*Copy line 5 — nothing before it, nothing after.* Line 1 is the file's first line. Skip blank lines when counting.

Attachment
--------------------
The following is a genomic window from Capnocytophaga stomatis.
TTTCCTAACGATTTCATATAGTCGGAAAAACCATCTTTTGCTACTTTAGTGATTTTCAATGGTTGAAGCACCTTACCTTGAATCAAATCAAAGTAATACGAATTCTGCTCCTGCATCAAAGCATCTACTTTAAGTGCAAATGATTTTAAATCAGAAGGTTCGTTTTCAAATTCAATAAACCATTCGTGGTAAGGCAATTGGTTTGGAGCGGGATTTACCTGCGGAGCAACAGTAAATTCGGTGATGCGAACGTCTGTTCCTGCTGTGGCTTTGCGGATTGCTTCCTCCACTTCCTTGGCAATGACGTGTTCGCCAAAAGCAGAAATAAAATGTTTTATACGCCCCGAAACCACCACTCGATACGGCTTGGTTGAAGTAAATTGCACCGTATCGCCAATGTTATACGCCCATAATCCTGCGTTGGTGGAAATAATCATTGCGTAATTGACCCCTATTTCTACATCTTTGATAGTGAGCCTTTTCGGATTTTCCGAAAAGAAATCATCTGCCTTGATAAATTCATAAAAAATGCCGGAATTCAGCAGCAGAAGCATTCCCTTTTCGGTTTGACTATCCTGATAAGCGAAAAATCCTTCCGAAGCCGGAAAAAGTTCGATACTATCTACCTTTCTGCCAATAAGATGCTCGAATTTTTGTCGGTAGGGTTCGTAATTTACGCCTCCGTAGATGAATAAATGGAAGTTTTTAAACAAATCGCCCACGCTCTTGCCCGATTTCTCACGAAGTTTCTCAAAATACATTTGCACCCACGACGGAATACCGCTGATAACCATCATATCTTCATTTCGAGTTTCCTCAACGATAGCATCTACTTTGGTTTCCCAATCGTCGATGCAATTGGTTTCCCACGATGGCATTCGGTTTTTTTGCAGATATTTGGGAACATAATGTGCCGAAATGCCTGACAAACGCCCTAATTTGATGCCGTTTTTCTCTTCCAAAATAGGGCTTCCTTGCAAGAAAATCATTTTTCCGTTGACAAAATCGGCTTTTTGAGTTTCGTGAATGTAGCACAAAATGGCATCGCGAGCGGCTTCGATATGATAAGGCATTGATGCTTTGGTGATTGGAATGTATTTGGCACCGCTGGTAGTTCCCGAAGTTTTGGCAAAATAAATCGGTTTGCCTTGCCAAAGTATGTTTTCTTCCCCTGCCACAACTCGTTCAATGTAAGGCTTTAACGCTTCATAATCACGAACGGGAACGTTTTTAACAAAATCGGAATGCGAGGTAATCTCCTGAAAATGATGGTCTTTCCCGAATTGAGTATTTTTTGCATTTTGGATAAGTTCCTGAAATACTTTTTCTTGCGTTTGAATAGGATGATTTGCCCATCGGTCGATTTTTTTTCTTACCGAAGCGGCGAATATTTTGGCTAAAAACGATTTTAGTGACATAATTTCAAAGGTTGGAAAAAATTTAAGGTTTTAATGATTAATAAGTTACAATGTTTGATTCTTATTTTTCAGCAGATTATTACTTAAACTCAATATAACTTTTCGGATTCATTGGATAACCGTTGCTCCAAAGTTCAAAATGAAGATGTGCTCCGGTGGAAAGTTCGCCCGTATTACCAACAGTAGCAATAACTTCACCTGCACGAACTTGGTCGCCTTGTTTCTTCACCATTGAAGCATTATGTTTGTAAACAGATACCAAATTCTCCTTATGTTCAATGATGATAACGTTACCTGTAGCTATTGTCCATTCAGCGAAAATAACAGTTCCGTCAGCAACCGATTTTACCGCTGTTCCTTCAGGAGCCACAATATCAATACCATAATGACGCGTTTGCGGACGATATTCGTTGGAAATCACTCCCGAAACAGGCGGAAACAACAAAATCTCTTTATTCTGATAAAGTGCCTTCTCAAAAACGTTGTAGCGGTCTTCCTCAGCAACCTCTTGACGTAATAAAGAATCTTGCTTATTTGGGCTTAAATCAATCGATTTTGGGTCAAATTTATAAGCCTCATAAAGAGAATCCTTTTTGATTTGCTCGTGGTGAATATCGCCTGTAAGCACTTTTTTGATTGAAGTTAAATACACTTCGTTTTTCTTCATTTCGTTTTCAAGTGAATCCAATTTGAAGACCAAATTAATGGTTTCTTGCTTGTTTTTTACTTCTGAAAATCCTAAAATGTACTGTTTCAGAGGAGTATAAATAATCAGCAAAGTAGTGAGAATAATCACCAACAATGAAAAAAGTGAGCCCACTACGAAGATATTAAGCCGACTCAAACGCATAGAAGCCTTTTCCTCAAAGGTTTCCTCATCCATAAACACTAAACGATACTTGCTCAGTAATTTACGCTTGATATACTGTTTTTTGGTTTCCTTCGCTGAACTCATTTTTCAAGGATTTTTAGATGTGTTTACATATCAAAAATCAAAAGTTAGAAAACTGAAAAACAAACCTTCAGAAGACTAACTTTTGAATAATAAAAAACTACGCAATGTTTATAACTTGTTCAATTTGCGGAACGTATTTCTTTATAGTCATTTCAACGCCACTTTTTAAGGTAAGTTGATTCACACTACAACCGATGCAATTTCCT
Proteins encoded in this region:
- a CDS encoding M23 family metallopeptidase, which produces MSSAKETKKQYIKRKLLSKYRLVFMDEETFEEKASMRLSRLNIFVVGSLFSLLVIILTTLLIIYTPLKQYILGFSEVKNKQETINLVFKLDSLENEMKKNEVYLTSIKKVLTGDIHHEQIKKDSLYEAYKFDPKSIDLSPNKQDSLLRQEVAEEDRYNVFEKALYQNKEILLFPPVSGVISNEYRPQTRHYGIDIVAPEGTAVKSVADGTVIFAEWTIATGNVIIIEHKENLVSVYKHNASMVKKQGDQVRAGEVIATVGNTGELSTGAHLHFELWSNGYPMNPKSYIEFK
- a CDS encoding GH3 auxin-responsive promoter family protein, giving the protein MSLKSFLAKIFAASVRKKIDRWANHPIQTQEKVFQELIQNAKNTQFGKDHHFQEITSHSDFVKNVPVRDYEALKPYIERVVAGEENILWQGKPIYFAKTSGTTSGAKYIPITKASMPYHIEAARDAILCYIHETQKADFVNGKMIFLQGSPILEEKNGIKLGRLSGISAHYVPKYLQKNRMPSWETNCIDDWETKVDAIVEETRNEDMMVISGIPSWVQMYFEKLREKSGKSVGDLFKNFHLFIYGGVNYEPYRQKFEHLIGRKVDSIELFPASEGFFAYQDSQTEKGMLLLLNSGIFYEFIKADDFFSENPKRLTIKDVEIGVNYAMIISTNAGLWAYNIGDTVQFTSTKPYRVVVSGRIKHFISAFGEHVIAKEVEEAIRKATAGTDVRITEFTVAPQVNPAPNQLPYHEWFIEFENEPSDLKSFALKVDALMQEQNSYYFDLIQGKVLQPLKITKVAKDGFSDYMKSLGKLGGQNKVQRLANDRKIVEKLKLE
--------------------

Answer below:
- a CDS encoding GH3 auxin-responsive promoter family protein, giving the protein MSLKSFLAKIFAASVRKKIDRWANHPIQTQEKVFQELIQNAKNTQFGKDHHFQEITSHSDFVKNVPVRDYEALKPYIERVVAGEENILWQGKPIYFAKTSGTTSGAKYIPITKASMPYHIEAARDAILCYIHETQKADFVNGKMIFLQGSPILEEKNGIKLGRLSGISAHYVPKYLQKNRMPSWETNCIDDWETKVDAIVEETRNEDMMVISGIPSWVQMYFEKLREKSGKSVGDLFKNFHLFIYGGVNYEPYRQKFEHLIGRKVDSIELFPASEGFFAYQDSQTEKGMLLLLNSGIFYEFIKADDFFSENPKRLTIKDVEIGVNYAMIISTNAGLWAYNIGDTVQFTSTKPYRVVVSGRIKHFISAFGEHVIAKEVEEAIRKATAGTDVRITEFTVAPQVNPAPNQLPYHEWFIEFENEPSDLKSFALKVDALMQEQNSYYFDLIQGKVLQPLKITKVAKDGFSDYMKSLGKLGGQNKVQRLANDRKIVEKLKLE